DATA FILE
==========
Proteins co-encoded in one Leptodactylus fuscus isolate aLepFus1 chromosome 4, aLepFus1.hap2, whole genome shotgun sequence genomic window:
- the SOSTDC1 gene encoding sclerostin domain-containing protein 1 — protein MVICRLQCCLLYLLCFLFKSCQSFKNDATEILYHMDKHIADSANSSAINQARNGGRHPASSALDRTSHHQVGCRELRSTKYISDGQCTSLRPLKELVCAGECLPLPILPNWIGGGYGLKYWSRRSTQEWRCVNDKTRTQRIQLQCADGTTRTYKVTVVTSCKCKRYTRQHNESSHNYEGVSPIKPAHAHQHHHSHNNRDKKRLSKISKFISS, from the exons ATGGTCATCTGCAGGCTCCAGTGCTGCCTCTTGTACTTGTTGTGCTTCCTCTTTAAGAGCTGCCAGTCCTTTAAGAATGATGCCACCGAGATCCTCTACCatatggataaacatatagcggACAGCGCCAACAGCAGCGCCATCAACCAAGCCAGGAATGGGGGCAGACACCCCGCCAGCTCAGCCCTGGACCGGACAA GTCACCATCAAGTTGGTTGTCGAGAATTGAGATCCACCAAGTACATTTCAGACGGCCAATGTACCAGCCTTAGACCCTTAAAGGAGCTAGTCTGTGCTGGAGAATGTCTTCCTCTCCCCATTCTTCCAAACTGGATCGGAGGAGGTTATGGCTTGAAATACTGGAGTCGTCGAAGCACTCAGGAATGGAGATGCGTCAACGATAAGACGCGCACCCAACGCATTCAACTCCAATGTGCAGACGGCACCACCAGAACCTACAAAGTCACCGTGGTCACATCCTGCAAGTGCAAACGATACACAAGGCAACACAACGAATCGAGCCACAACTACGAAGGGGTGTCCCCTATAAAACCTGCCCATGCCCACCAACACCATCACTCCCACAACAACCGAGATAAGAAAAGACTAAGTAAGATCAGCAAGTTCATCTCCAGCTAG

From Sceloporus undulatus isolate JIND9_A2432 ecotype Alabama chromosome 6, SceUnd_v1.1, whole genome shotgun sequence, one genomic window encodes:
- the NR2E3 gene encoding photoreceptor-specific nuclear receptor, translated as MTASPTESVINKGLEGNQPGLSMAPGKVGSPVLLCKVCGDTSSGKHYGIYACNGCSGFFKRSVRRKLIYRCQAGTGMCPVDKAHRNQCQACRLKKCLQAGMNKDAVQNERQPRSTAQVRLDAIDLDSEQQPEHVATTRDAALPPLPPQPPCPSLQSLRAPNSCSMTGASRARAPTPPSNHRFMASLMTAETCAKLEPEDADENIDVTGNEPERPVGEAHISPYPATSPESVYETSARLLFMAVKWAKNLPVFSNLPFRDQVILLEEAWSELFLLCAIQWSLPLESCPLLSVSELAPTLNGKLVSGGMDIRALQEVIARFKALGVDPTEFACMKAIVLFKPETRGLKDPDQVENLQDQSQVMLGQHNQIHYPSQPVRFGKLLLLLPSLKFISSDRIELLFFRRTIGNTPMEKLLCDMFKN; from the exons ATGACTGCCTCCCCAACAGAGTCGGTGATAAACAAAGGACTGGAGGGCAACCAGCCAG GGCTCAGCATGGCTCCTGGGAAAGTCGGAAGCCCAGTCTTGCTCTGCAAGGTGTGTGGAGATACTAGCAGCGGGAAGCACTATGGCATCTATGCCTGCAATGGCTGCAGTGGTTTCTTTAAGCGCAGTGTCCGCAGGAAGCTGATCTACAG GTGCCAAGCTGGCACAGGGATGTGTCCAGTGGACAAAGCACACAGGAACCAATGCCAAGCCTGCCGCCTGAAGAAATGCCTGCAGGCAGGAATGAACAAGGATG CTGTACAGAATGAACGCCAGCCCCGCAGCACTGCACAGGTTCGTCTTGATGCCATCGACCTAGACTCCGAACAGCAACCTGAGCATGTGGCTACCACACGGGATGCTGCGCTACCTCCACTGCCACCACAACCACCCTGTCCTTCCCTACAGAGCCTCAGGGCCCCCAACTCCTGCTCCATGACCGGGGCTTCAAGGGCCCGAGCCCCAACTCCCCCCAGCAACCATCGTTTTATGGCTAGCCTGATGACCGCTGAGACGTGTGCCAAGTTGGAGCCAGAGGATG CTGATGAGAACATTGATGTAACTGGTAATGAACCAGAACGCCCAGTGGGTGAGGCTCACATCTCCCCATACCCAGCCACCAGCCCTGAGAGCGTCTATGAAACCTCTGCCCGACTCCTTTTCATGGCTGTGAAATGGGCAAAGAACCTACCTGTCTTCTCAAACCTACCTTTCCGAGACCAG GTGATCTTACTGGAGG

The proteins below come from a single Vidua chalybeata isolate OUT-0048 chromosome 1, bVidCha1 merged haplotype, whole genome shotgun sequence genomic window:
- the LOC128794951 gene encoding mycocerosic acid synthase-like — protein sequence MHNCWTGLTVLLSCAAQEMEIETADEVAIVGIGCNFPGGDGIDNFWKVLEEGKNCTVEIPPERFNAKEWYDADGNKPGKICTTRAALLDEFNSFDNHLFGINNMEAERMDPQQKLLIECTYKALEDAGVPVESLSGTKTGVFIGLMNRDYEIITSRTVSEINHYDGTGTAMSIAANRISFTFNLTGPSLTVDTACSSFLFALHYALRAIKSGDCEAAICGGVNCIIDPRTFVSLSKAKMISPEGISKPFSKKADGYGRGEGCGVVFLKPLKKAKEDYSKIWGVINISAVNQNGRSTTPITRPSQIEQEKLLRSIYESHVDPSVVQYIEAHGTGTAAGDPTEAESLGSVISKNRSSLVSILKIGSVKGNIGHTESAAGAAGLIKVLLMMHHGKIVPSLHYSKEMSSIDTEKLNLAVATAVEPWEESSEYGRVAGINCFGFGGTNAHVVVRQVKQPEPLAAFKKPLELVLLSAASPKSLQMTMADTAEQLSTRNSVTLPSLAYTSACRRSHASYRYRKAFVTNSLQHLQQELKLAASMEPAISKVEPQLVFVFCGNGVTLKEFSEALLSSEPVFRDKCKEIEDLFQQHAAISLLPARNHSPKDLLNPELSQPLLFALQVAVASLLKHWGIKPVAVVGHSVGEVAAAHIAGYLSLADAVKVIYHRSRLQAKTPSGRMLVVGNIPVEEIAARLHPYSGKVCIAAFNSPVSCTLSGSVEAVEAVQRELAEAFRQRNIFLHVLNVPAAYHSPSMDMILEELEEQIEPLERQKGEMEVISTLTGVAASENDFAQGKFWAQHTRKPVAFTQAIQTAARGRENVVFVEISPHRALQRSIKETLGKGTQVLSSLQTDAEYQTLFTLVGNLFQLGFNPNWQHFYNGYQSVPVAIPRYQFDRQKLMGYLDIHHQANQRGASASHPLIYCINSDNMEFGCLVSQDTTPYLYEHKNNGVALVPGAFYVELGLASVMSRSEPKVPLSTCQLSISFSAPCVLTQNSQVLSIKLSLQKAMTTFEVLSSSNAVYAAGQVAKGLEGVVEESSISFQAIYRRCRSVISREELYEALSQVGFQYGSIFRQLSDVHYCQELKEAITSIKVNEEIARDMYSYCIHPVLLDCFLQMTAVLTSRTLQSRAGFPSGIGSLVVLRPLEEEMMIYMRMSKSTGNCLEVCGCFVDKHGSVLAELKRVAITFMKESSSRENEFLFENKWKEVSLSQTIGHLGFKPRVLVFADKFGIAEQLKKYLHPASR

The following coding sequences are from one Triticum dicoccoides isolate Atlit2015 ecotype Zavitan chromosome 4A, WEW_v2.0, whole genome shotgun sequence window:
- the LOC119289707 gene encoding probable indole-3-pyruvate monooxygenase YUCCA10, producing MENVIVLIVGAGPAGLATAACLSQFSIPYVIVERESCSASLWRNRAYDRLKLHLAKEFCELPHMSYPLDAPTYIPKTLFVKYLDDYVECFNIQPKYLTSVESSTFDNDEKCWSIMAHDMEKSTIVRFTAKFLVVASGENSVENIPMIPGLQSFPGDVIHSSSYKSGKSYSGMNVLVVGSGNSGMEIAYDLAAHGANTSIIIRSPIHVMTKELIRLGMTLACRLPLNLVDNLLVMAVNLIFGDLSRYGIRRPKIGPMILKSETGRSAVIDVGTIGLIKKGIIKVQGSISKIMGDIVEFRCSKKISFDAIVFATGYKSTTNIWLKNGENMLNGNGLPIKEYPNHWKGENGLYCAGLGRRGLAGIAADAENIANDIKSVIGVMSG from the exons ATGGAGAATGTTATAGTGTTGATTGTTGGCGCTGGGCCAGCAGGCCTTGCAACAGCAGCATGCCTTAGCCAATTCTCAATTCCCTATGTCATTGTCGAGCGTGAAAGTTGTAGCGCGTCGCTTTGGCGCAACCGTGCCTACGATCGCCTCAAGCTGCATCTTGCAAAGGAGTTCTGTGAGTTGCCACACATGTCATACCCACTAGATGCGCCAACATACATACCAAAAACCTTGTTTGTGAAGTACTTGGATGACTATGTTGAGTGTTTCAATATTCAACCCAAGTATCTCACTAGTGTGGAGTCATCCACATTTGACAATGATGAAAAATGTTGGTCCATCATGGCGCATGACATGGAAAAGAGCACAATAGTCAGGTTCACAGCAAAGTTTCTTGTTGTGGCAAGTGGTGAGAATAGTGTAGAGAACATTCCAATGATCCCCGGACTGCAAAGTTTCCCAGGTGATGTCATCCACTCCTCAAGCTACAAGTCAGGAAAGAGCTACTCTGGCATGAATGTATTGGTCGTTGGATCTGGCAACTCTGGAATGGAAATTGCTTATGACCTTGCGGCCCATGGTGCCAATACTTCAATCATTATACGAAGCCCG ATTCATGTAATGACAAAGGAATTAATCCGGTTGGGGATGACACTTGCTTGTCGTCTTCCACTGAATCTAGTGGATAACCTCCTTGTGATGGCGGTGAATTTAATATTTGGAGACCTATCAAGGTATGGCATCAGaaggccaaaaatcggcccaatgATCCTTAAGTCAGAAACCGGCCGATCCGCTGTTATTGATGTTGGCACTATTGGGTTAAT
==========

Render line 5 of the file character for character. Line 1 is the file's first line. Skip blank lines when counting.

The proteins below come from a single Vidua chalybeata isolate OUT-0048 chromosome 1, bVidCha1 merged haplotype, whole genome shotgun sequence genomic window: